Although we arrived at least forty minutes early, the enormous lobby already had a crowd beginning to fill the main floor, congesting movement. The fountain itself stood tall in the center with a huge bouquet of mostly white flowers spewing triumphantly out of the top. A strip cordoned off on one side of the fountain lead to the elevator from whence the ducks would arrive shortly. Lindsay and Nina positioned themselves near the velvet ropes and I made my way to the bar to order a round of Bellinis.
Two or three people stood in line ahead of me, but the person in front wasn't having much luck attracting the bartender's attention so I elected to have a seat on the one remaining open stool at the bar and try my luck as a girl. A fortyish man on the stool next to me struck up a friendly conversation after I put in my order for the Bellinis.
"Here to see the ducks?" he asked in the local drawl.
"Me and my friends over there," I said, nodding and Lindsay and Nina. "You?"
"Me and those two over there." He pointed with two fingers indicating proprietorship of two curly-haired little girls in sundresses on the other side of the red carpet. "Those are my girls. They love the ducks," he smiled. Nice teeth, neat hair, and cordial. Swell guy to chat up at a swank bar before noon in Memphis. "You ladies on vacation?" he asked.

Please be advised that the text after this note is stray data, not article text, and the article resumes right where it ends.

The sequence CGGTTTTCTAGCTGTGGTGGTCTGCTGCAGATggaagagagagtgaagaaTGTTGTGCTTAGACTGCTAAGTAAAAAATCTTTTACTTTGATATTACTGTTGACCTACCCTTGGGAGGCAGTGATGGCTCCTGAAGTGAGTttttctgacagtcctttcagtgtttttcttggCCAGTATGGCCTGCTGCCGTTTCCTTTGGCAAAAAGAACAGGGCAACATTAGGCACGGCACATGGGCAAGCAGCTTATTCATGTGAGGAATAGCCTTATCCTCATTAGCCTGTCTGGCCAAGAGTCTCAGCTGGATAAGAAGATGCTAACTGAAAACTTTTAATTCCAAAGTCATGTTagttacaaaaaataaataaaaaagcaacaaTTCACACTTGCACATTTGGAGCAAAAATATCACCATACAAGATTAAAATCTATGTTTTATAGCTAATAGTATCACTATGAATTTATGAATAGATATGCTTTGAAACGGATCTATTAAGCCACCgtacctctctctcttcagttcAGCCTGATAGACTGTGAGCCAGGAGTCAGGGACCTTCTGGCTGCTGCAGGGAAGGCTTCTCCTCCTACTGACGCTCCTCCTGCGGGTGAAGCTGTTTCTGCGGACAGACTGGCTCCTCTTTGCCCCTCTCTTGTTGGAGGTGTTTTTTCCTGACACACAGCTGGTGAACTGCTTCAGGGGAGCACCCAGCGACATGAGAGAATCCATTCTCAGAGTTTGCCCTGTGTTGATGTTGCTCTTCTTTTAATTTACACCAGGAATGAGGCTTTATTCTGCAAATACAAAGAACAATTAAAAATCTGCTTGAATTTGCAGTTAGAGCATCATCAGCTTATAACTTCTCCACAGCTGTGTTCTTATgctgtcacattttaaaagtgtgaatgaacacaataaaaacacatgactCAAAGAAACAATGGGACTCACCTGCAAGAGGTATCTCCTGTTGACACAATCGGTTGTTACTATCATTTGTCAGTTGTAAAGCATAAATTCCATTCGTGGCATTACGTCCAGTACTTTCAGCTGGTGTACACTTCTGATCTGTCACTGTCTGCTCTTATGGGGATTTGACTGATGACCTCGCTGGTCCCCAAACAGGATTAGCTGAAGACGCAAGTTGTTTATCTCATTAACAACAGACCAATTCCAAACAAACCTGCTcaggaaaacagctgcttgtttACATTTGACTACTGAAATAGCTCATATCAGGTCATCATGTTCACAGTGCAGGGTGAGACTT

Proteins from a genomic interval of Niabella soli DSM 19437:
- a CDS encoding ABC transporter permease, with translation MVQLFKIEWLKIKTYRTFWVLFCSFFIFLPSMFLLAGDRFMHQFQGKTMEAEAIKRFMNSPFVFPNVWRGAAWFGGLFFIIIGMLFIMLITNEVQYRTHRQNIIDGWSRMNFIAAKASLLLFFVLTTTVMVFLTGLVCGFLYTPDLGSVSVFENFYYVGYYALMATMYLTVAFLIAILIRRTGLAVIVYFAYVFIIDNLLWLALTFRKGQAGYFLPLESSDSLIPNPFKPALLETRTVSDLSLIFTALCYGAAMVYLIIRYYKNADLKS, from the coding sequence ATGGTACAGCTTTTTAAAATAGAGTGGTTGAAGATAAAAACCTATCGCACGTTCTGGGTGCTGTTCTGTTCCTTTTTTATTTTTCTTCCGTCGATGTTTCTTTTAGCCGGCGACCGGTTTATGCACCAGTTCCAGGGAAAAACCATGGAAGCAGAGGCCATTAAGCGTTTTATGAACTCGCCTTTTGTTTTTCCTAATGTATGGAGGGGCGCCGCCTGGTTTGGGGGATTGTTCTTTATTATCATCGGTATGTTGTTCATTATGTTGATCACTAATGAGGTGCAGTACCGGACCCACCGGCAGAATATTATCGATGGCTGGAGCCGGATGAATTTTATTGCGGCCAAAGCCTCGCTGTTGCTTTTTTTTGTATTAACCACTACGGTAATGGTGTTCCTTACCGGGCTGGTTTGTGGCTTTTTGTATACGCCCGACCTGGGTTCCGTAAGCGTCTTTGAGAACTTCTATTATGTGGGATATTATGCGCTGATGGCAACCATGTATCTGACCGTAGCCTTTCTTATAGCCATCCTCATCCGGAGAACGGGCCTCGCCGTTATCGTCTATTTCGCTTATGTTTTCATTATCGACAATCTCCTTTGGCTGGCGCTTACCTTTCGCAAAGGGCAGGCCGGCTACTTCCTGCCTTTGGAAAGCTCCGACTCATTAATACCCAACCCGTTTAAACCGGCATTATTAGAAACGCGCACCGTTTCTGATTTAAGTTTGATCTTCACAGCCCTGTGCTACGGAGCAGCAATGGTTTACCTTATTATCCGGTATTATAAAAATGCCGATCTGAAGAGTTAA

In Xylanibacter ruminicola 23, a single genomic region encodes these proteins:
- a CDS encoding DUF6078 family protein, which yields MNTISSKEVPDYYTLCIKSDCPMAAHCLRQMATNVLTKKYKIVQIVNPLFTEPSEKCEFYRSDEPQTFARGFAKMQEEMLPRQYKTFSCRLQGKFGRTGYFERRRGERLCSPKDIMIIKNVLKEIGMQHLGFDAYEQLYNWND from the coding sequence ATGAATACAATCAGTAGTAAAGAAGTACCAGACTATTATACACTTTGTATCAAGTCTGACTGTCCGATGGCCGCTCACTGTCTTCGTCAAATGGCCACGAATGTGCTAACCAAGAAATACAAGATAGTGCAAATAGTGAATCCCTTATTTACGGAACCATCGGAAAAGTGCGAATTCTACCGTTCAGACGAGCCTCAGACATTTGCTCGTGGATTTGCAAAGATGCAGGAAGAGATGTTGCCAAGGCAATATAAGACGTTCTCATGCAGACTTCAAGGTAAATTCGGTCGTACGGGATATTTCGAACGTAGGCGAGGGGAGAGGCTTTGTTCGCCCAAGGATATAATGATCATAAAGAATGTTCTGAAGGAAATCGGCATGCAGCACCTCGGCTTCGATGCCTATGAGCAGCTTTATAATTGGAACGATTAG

"The two of us," I said, indicating myself and Nina. "The other lives here."
"Visiting a friend in our lovely city, tha's nice," he said.
"Well," I said, "the short one and I are on our way to Anchorage, Alaska, by way of Los Angeles. We stopped by Memphis because it's kind of on the way from New York." The Dad and I smiled and chuckled at what a curious story I was trying to tell. My story caught his attention at any rate, and he eagerly asked me questions. I love nothing more than to answer questions about this trip. Where were we going, how much did we expect to spend, how long would we be gone, where did we intend to stay?
My excitement in telling about it overflowed onto the Dad and he seemed to forget for a moment that he couldn't go on any such road trip. He just let his heart think about it. It was almost eleven, and while he kept commenting like, "I guess you could get by eatin' for cheap," and, "Boy, I don't know if I could just sleep in a little car, an RV maybe," his eyes never left his girls, who twirled and twittered and accidentally flashed their undies. My Bellinis came up, the big hand inched to the twelve, and the Dad wished us the best of luck.